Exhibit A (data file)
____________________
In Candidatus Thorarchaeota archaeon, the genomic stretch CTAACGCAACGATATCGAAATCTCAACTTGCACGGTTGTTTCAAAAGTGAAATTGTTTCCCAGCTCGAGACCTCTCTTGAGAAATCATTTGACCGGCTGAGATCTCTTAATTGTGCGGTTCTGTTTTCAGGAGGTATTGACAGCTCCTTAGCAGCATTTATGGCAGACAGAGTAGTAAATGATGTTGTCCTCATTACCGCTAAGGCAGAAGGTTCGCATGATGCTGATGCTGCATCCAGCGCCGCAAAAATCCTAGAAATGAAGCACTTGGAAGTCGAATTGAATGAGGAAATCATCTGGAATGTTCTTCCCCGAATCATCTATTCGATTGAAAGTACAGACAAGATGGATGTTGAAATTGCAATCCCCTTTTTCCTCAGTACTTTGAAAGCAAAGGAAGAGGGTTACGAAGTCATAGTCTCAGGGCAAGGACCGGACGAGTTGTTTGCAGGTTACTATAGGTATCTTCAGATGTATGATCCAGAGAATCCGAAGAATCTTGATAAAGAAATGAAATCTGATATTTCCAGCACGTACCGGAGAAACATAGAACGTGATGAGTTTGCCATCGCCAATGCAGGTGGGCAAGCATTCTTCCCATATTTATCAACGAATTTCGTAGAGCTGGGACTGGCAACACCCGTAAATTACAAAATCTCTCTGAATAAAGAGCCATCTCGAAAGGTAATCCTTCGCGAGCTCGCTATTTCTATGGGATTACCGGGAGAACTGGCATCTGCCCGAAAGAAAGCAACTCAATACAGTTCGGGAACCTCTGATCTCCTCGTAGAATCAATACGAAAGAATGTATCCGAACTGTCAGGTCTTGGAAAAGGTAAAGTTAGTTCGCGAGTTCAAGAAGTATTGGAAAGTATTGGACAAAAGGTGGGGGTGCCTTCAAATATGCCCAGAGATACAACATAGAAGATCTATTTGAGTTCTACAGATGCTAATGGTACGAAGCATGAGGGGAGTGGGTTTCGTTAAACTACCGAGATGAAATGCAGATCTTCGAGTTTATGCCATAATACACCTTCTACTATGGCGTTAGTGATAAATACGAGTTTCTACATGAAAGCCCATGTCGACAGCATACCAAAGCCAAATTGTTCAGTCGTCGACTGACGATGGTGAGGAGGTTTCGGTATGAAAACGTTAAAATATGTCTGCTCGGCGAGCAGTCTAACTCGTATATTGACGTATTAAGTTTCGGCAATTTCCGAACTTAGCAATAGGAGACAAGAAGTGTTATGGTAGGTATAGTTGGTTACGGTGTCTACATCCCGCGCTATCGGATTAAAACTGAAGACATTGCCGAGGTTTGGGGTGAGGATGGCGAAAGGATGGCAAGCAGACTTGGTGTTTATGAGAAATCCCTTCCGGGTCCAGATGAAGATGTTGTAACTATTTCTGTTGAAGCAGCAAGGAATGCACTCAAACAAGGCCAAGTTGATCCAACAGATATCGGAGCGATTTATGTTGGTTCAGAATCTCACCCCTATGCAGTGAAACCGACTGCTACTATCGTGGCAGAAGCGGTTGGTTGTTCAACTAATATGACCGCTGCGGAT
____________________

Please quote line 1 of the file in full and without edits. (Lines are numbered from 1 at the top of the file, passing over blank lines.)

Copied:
In Candidatus Thorarchaeota archaeon, the genomic stretch CTAACGCAACGATATCGAAATCTCAACTTGCACGGTTGTTTCAAAAGTGAAATTGTTTCCCAGCTCGAGACCTCTCTTGAGAAATCATTTGACCGGCTGAGATCTCTTAATTGTGCGGTTCTGTTTTCAGGAGGTATTGACAGCTCCTTAGCAGCATTTATGGCAGACAGAGTAGTAAATGATGTTGTCCTCATTACCGCTAAGGCAGAAGGTTCGCATGATGCTGATGCTGCATCCAGCGCCGCAAAAATCCTAGAAATGAAGCACTTGGAAGTCGAATTGAATGAGGAAATCATCTGGAATGTTCTTCCCCGAATCATCTATTCGATTGAAAGTACAGACAAGATGGATGTTGAAATTGCAATCCCCTTTTTCCTCAGTACTTTGAAAGCAAAGGAAGAGGGTTACGAAGTCATAGTCTCAGGGCAAGGACCGGACGAGTTGTTTGCAGGTTACTATAGGTATCTTCAGATGTATGATCCAGAGAATCCGAAGAATCTTGATAAAGAAATGAAATCTGATATTTCCAGCACGTACCGGAGAAACATAGAACGTGATGAGTTTGCCATCGCCAATGCAGGTGGGCAAGCATTCTTCCCATATTTATCAACGAATTTCGTAGAGCTGGGACTGGCAACACCCGTAAATTACAAAATCTCTCTGAATAAAGAGCCATCTCGAAAGGTAATCCTTCGCGAGCTCGCTATTTCTATGGGATTACCGGGAGAACTGGCATCTGCCCGAAAGAAAGCAACTCAATACAGTTCGGGAACCTCTGATCTCCTCGTAGAATCAATACGAAAGAATGTATCCGAACTGTCAGGTCTTGGAAAAGGTAAAGTTAGTTCGCGAGTTCAAGAAGTATTGGAAAGTATTGGACAAAAGGTGGGGGTGCCTTCAAATATGCCCAGAGATACAACATAGAAGATCTATTTGAGTTCTACAGATGCTAATGGTACGAAGCATGAGGGGAGTGGGTTTCGTTAAACTACCGAGATGAAATGCAGATCTTCGAGTTTATGCCATAATACACCTTCTACTATGGCGTTAGTGATAAATACGAGTTTCTACATGAAAGCCCATGTCGACAGCATACCAAAGCCAAATTGTTCAGTCGTCGACTGACGATGGTGAGGAGGTTTCGGTATGAAAACGTTAAAATATGTCTGCTCGGCGAGCAGTCTAACTCGTATATTGACGTATTAAGTTTCGGCAATTTCCGAACTTAGCAATAGGAGACAAGAAGTGTTATGGTAGGTATAGTTGGTTACGGTGTCTACATCCCGCGCTATCGGATTAAAACTGAAGACATTGCCGAGGTTTGGGGTGAGGATGGCGAAAGGATGGCAAGCAGACTTGGTGTTTATGAGAAATCCCTTCCGGGTCCAGATGAAGATGTTGTAACTATTTCTGTTGAAGCAGCAAGGAATGCACTCAAACAAGGCCAAGTTGATCCAACAGATATCGGAGCGATTTATGTTGGTTCAGAATCTCACCCCTATGCAGTGAAACCGACTGCTACTATCGTGGCAGAAGCGGTTGGTTGTTCAACTAATATGACCGCTGCGGAT